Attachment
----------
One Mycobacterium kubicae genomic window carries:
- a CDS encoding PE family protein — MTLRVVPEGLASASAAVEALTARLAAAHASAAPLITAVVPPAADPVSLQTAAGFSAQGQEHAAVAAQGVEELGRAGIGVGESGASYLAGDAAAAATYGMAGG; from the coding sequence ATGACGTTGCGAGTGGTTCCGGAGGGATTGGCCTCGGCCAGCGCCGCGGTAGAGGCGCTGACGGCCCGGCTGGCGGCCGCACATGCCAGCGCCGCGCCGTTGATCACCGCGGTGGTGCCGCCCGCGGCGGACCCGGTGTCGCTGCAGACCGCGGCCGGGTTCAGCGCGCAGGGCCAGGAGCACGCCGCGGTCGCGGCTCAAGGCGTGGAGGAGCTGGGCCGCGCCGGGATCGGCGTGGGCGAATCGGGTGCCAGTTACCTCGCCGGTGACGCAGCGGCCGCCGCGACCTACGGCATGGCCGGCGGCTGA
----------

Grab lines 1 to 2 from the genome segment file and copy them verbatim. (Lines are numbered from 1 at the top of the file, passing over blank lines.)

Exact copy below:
One Mycobacterium kubicae genomic window carries:
- a CDS encoding PE family protein — MTLRVVPEGLASASAAVEALTARLAAAHASAAPLITAVVPPAADPVSLQTAAGFSAQGQEHAAVAAQGVEELGRAGIGVGESGASYLAGDAAAAATYGMAGG; from the coding sequence ATGACGTTGCGAGTGGTTCCGGAGGGATTGGCCTCGGCCAGCGCCGCGGTAGAGGCGCTGACGGCCCGGCTGGCGGCCGCACATGCCAGCGCCGCGCCGTTGATCACCGCGGTGGTGCCGCCCGCGGCGGACCCGGTGTCGCTGCAGACCGCGGCCGGGTTCAGCGCGCAGGGCCAGGAGCACGCCGCGGTCGCGGCTCAAGGCGTGGAGGAGCTGGGCCGCGCCGGGATCGGCGTGGGCGAATCGGGTGCCAGTTACCTCGCCGGTGACGCAGCGGCCGCCGCGACCTACGGCATGGCCGGCGGCTGA